The PFW building featured no windows and from the outside seemed like a solitary fortress on top of a hill. It was surrounded by forests and a farm of solar panels situated beside it. The reception area was visually noisy with screens displaying company projects and slogans as far as the eye could see, but there were no visitors. Fake plastic trees were scattered around arbitrarily to invite a bit of nature into the space, but the plastic only made it feel more unnatural.
"Welcome to PFW," said the receptionist, clearly avoiding pronouncing the full German name. That in itself was a feat for any native speaker of Japanese. "How can I help you today?"
"I have an appointment with Mr. Tanigami."
"Oh, and your name is?"
Reiko told her.
"Oh, Ms. Saeki! Yes, Mr. Tanigami is expecting you. He just came in this morning. If you'll take a seat there he'll be right with you."
Reiko nodded and sat down in the cushionless chair. This was not the type of place that had guests, and naturally not much thought was put into the comfortability of its waiting room.
The news ticker displayed various headlines. ALTIMIT in talks to expand the Digital Zone project to the rest of Japan. Talks of implementing an automated surveillance system into the foundation of the net. The World users steadily climbing in number. Injustice throughout the world. The typical kind of headlines that defined the 2020s--technological prowess continues to expand, human stories to a minimum. More at 6:00.
The man in charge of one corner of this expansion appeared before Reiko now.
"Hi there. Ms. Saeki, is it?"
"Yes, that's me. It's nice to meet you, Mr. Tanigami."
They exchanged business cards. They were both plain and nondescript. Size 12, Times New Roman. Hitoshi Tanigami. Chief Executive Officer. Black text, white manila card. The higher one reaches in ranks, the less personal their business cards become.
Satisfied, they moved on to a meeting room further in. Unlike the flashy lobby, this room was far more ordinary. A white table in a nondescript gray room. A flatscreen television overlooked it. They took a seat across from each other, and the sound of the air conditioning system filled the silence.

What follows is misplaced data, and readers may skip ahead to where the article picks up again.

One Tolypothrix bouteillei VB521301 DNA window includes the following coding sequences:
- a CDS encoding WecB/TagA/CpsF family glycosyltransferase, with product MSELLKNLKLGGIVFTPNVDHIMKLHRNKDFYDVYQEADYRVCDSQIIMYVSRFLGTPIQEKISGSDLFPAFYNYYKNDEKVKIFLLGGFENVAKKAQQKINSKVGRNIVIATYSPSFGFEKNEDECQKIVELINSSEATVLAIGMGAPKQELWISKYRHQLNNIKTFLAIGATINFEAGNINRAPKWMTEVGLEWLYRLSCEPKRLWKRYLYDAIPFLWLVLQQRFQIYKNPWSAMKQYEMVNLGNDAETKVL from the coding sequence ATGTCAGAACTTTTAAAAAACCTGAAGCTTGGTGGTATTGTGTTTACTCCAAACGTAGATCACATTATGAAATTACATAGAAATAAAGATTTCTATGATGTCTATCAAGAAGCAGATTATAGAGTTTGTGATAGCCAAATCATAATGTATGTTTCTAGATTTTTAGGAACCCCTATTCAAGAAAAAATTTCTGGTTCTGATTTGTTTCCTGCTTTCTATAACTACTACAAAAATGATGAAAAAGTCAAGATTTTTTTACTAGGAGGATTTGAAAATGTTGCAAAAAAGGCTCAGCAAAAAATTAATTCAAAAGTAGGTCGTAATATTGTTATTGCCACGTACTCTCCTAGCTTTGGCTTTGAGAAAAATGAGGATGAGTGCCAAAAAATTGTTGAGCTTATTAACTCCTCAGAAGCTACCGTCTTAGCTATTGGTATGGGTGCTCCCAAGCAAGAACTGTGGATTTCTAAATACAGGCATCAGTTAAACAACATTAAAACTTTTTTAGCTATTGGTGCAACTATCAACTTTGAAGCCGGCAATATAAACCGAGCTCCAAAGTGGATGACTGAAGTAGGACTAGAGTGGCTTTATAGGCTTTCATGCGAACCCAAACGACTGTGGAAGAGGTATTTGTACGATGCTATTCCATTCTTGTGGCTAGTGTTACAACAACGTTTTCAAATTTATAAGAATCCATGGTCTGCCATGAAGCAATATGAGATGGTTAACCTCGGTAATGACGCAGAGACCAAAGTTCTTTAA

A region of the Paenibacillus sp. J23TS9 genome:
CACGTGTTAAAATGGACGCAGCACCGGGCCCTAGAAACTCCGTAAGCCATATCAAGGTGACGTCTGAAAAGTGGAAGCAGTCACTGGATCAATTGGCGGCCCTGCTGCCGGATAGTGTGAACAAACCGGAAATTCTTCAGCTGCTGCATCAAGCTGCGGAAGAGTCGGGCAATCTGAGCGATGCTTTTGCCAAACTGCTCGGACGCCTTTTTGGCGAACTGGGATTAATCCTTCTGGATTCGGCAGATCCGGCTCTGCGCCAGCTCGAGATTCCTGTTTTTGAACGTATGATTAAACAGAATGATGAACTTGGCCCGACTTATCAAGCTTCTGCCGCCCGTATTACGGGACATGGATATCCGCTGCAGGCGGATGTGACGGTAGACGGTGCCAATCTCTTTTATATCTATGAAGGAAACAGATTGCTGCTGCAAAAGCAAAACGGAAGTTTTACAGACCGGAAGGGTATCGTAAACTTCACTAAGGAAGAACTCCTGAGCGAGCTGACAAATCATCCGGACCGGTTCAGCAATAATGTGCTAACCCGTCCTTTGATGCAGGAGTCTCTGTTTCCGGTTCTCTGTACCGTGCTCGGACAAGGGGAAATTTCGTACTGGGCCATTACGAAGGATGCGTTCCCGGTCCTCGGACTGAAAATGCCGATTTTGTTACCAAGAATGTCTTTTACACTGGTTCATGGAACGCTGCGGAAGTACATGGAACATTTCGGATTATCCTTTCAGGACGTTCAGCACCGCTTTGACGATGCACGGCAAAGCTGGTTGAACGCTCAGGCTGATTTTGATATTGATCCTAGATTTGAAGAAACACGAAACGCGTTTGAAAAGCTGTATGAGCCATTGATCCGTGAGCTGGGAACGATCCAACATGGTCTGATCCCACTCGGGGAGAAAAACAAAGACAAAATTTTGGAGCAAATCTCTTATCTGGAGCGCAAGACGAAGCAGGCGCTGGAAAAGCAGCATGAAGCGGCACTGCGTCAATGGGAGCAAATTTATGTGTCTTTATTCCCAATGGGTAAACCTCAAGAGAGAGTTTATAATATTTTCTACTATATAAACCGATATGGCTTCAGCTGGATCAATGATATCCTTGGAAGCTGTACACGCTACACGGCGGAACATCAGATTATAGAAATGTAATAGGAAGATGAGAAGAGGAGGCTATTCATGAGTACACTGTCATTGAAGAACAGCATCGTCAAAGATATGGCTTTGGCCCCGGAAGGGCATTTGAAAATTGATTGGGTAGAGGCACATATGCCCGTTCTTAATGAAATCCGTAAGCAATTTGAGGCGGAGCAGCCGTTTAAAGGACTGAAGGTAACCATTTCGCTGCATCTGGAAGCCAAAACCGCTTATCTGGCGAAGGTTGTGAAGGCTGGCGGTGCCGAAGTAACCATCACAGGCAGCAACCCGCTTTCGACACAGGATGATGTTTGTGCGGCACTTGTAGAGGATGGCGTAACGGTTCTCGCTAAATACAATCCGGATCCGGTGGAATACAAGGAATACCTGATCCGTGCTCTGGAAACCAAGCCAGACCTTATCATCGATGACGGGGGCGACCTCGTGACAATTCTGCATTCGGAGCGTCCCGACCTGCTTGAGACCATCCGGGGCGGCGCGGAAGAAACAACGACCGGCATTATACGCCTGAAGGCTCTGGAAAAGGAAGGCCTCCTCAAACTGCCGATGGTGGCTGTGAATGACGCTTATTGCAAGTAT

"So, how can I help you today, Ms. Saeki?" Tanigami said this with a smile. His eyes were hidden behind thick frames and even thicker lenses, and his hair was going grey--this guy is halfway to becoming a grandpa, Reiko thought. The wrinkles seemed to be a sign of age, but they were actually from stress--this was the father of a sick child.
"I'll get right to it. Around the Christmas holidays, a quantum computer manifested in The World R:X. The NAB traced its origins to San Diego, but it seems to have been brought online from a signal here in Aomori, specifically from your lab."
"A quantum computer? Like, in science fiction novels?"
"Please don't play coy with me, Mr. Tanigami."
"Well, it's true that we were working with a server farm in San Diego... but we were only told it was connected to some sort of supercomputer or something like that."
"For what purpose were you utilizing a supercomputer?"
"We were creating a frontend program to digitally index human consciousness. I know it sounds pretty radical, but it was more like we were trying to create a physical therapy device."